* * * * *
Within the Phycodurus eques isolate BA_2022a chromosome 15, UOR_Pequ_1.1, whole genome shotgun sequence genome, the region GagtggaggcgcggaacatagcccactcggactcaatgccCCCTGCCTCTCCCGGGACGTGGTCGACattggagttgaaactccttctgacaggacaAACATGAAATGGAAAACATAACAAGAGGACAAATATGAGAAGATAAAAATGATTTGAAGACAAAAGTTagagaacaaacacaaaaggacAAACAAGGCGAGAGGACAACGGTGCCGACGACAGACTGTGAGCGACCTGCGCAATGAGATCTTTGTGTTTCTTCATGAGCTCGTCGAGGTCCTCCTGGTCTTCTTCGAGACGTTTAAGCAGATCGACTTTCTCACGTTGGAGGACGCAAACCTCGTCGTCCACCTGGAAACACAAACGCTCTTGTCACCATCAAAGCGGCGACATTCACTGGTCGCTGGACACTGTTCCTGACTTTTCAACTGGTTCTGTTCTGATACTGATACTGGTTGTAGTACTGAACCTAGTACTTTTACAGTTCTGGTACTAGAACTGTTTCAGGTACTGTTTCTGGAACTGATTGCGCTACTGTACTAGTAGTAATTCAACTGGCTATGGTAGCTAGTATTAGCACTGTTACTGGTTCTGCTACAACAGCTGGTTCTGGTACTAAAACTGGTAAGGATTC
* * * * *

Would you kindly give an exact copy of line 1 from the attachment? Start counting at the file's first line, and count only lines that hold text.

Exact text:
Within the Phycodurus eques isolate BA_2022a chromosome 15, UOR_Pequ_1.1, whole genome shotgun sequence genome, the region GagtggaggcgcggaacatagcccactcggactcaatgccCCCTGCCTCTCCCGGGACGTGGTCGACattggagttgaaactccttctgacaggacaAACATGAAATGGAAAACATAACAAGAGGACAAATATGAGAAGATAAAAATGATTTGAAGACAAAAGTTagagaacaaacacaaaaggacAAACAAGGCGAGAGGACAACGGTGCCGACGACAGACTGTGAGCGACCTGCGCAATGAGATCTTTGTGTTTCTTCATGAGCTCGTCGAGGTCCTCCTGGTCTTCTTCGAGACGTTTAAGCAGATCGACTTTCTCACGTTGGAGGACGCAAACCTCGTCGTCCACCTGGAAACACAAACGCTCTTGTCACCATCAAAGCGGCGACATTCACTGGTCGCTGGACACTGTTCCTGACTTTTCAACTGGTTCTGTTCTGATACTGATACTGGTTGTAGTACTGAACCTAGTACTTTTACAGTTCTGGTACTAGAACTGTTTCAGGTACTGTTTCTGGAACTGATTGCGCTACTGTACTAGTAGTAATTCAACTGGCTATGGTAGCTAGTATTAGCACTGTTACTGGTTCTGCTACAACAGCTGGTTCTGGTACTAAAACTGGTAAGGATTC